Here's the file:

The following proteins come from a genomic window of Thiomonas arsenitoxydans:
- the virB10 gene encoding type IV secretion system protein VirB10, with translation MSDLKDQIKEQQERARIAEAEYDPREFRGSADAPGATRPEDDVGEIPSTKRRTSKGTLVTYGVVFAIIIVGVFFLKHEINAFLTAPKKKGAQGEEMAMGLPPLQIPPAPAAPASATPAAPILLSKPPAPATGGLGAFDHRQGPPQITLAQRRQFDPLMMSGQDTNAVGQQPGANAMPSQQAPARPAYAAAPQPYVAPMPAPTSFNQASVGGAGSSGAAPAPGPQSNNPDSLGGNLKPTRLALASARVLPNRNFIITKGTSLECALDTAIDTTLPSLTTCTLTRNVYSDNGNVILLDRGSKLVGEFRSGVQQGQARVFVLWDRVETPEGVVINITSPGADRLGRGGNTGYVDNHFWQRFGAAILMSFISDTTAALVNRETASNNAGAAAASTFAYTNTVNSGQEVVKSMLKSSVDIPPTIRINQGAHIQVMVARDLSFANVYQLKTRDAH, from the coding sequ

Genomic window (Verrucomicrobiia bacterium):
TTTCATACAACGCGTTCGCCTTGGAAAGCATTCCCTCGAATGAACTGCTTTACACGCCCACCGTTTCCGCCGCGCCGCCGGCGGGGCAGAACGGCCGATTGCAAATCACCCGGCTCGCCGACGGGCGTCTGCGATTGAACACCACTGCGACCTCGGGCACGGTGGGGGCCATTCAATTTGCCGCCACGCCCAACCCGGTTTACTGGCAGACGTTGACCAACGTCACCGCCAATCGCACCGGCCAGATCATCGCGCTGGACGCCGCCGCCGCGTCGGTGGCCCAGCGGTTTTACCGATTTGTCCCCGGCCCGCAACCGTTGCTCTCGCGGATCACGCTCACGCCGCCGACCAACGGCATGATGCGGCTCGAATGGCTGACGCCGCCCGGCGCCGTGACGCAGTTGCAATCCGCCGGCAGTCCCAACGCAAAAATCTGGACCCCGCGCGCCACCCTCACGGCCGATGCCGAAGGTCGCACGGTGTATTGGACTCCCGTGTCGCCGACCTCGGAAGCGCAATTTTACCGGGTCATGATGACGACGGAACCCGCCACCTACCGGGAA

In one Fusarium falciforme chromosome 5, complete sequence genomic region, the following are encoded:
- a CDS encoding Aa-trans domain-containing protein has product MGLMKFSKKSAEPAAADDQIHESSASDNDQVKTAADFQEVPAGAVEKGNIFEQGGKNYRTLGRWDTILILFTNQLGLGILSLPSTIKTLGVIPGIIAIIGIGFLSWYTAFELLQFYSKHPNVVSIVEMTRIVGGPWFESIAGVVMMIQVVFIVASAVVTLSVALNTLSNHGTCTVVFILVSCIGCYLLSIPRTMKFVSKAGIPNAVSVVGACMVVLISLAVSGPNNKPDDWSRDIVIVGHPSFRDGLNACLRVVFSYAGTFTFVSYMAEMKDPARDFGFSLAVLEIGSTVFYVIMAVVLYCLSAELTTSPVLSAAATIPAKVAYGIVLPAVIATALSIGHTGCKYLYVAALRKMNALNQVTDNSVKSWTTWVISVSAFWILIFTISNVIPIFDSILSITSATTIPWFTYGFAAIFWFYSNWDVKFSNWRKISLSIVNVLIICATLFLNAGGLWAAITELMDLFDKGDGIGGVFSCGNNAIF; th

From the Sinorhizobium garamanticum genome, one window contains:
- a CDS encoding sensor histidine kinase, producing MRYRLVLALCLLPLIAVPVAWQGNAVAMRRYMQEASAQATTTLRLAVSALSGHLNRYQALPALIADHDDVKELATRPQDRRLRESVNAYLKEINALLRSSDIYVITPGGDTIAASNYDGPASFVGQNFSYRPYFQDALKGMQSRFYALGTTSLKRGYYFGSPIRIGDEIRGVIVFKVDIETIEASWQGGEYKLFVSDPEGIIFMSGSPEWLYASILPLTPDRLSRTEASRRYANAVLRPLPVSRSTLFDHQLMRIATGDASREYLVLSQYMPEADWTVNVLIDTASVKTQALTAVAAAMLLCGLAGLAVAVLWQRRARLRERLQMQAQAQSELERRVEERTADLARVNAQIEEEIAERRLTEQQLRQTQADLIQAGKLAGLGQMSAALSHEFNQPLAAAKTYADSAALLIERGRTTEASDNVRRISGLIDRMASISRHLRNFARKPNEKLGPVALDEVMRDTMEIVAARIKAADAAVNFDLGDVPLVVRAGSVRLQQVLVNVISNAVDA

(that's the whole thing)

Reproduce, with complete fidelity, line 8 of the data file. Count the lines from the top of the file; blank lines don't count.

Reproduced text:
- a CDS encoding sensor histidine kinase, producing MRYRLVLALCLLPLIAVPVAWQGNAVAMRRYMQEASAQATTTLRLAVSALSGHLNRYQALPALIADHDDVKELATRPQDRRLRESVNAYLKEINALLRSSDIYVITPGGDTIAASNYDGPASFVGQNFSYRPYFQDALKGMQSRFYALGTTSLKRGYYFGSPIRIGDEIRGVIVFKVDIETIEASWQGGEYKLFVSDPEGIIFMSGSPEWLYASILPLTPDRLSRTEASRRYANAVLRPLPVSRSTLFDHQLMRIATGDASREYLVLSQYMPEADWTVNVLIDTASVKTQALTAVAAAMLLCGLAGLAVAVLWQRRARLRERLQMQAQAQSELERRVEERTADLARVNAQIEEEIAERRLTEQQLRQTQADLIQAGKLAGLGQMSAALSHEFNQPLAAAKTYADSAALLIERGRTTEASDNVRRISGLIDRMASISRHLRNFARKPNEKLGPVALDEVMRDTMEIVAARIKAADAAVNFDLGDVPLVVRAGSVRLQQVLVNVISNAVDA